• College fairs, campus visits, campus reps visiting your high school,
  • Take the Supplemental Essays seriously and research those things that are not just from the college’s main page
  • Apply Early Decision or Early Action if possible
  • Establish contacts from the college – professors, sports, admission reps
  • OPEN any communication the college sends you and click on it
  • Campus visit fall of Senior year
  • Second visit to a campus
  • Contacting Admission Rep
  • Meeting with Faculty
  • Be sure to visit if the school is within 3-4 hours away by car.
  • Follow the school on social media; share or re-tweet something of interest
  • Interview when possible
  • Submit your application early, prior to the deadline
  • Write thank you notes
  • Check to see regional reps' schedule and try to meet even if they don’t visit your high school.  "now" the school before you meet to discuss it.



Even if a college does not consider demonstrated interest important, it may be influenced by a supplemental essay on why a student wants to attend.  A well thought out and detailed essay can show that the applicant understands what makes the school unique and a good fit.  As I did research for this post, I was surprised to find how “random” the demonstrated interest element was for each school.  Like most pieces of the college application process, it reinforces that there are general guidelines and that research for individual schools is necessary.



*To see if your college rates demonstrated interest as either considered, important or very important, check out their common data set by googling College Name Common Data set and look at:  C) FIRST-TIME, FIRST-YEAR (FRESHMAN) ADMISSION area. Schools that may be ranked similarly in a Fiske Guide may have completely different views of the importance of demonstrated interest.

If you have an early high school student and want to get started on the right path, contact us at 914-273-2353, or visit us at: 


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Topics: college admissions, admission advice, life on campus, applications, college tours, campus visits, visiting colleges, college yield rates, supplemental essays, demonstrated interest, college acceptance rates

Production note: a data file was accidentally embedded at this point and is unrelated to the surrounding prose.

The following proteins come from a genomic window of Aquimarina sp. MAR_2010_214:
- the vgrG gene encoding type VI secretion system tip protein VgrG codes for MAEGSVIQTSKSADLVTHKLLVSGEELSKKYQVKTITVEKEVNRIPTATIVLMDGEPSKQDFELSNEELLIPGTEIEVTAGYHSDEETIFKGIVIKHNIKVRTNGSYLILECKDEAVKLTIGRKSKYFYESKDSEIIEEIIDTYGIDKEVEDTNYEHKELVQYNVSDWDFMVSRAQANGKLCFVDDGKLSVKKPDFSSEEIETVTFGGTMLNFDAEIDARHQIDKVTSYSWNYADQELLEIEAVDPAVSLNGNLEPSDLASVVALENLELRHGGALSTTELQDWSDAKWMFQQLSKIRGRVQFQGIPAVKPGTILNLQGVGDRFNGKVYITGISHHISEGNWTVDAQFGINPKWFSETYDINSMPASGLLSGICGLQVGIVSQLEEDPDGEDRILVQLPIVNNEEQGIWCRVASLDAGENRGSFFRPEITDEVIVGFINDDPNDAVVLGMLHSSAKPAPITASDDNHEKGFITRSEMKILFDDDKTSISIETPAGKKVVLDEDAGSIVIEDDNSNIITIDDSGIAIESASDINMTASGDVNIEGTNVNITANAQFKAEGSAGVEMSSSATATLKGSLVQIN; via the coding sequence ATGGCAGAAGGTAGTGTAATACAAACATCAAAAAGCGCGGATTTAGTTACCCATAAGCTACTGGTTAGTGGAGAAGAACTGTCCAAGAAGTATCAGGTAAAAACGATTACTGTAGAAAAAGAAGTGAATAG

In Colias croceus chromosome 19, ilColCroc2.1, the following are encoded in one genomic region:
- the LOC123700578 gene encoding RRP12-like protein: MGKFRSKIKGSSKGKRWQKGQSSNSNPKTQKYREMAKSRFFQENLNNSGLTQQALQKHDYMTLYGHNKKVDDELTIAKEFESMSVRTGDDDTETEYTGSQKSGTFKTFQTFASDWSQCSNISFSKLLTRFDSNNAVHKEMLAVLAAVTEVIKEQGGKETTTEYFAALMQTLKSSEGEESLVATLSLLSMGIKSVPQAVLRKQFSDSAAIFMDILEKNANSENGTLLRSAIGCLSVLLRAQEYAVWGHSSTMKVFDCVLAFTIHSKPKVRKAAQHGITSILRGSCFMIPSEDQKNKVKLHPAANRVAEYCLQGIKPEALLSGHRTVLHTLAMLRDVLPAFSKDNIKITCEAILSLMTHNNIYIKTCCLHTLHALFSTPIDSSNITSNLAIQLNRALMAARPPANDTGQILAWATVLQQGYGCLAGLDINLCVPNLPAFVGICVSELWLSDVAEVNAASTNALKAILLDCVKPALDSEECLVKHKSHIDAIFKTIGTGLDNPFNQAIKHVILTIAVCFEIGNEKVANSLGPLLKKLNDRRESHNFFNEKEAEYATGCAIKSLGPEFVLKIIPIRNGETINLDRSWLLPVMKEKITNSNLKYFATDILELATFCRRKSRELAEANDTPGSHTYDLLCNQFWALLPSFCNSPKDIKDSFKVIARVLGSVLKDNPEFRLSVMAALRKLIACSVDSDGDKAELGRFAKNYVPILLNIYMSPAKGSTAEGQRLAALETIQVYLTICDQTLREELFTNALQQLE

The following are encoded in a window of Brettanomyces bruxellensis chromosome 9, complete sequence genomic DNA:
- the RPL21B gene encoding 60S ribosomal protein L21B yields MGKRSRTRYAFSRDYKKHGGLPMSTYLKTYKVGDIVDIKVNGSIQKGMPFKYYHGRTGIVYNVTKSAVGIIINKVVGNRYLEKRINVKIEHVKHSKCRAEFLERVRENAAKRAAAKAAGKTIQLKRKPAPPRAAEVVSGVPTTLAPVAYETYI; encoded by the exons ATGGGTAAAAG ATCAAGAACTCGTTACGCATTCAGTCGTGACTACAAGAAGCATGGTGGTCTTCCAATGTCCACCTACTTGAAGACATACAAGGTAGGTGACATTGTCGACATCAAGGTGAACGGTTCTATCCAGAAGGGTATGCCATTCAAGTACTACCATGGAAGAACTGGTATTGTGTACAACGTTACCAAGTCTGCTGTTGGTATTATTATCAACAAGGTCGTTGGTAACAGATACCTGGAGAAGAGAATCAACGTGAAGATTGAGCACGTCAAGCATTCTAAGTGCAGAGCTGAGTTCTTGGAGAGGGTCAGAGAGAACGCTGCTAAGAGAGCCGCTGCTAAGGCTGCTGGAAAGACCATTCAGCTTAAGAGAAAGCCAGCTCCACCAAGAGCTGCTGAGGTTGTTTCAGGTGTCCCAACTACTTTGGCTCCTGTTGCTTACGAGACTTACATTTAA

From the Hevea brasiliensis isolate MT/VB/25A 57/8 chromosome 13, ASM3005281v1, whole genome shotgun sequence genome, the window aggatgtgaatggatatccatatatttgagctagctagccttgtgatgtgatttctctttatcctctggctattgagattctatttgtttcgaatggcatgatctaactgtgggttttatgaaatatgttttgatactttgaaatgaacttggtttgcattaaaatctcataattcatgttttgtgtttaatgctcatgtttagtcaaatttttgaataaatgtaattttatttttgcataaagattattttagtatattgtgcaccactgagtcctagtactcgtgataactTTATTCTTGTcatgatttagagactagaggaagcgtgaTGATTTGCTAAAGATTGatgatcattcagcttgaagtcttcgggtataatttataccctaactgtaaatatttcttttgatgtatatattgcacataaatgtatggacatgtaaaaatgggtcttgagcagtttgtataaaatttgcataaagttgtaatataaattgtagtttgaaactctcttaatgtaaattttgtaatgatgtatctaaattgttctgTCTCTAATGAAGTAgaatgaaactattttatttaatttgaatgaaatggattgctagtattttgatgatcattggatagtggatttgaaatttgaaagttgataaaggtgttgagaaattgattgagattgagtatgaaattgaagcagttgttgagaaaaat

College Visit Basics Plus 3 Bonus Tips

Posted by Neal Schwartz on April 07, 2017
Although this advice could be used all year long, many high school juniors will be visiting college campuses during Spring break. Keep these ideas in mind:

The Basics; Tried and true  advice:

  • Officially record your visit by logging in at the admissions office.  This is usually associated with the official information session.   A visit without a record will NOT be recognized.
  • Take Pictures to document the college tour.
  • Take notes immediately after each visit as a family. If you are visiting similar schools, their pitches may be difficult to differentiate, and they will blend together after you leave.  By sharing notes, the different things your family may have heard or seen will have be more meaningful.
  • Make sure you have enough quality time at each school to make an educated decision. Most schools have both a one hour information session and a one hour  tour. Find out when the last sessions or tours are; if you get to the college in the afternoon, you may only have time for one. Plan your trip well in advance. 
  • Try not to visit while students are taking final exams.
  • Pick up a student newspaper. It might highlight issues on campus that are not mentioned in the info session or admissions office.


Bonus Tips:


Tip #1 – Get off the tour and talk to some real students   

          A tour guide can make or break your student’s feelings about the school. A less than enthusiastic guide or one to whom your student does not relate, can totally turn them off. If you can talk to students off the guided tour, you will get a genuine perspective of the school that hasn’t been “coached” by the admissions office. Where do you find these off-the-tour students? Plan to eat in the dining hall and visit the student center.   Have your student contact academic departments in advance and, if possible, sit-in on a class. They might even be able to talk to a professor. If your student can stay overnight with a student, that experience can be invaluable. 

Tip #2 – Find a time to visit other than school breaks           

          As attractive as vacation time may be for school visits, you will likely be herded around campus in larger groups than normal, which will impact your lens into that school. Better would be a regular school week, if you can get some time off. If your trip was booked well in advance and you are already on your way, take a look at Tip#1!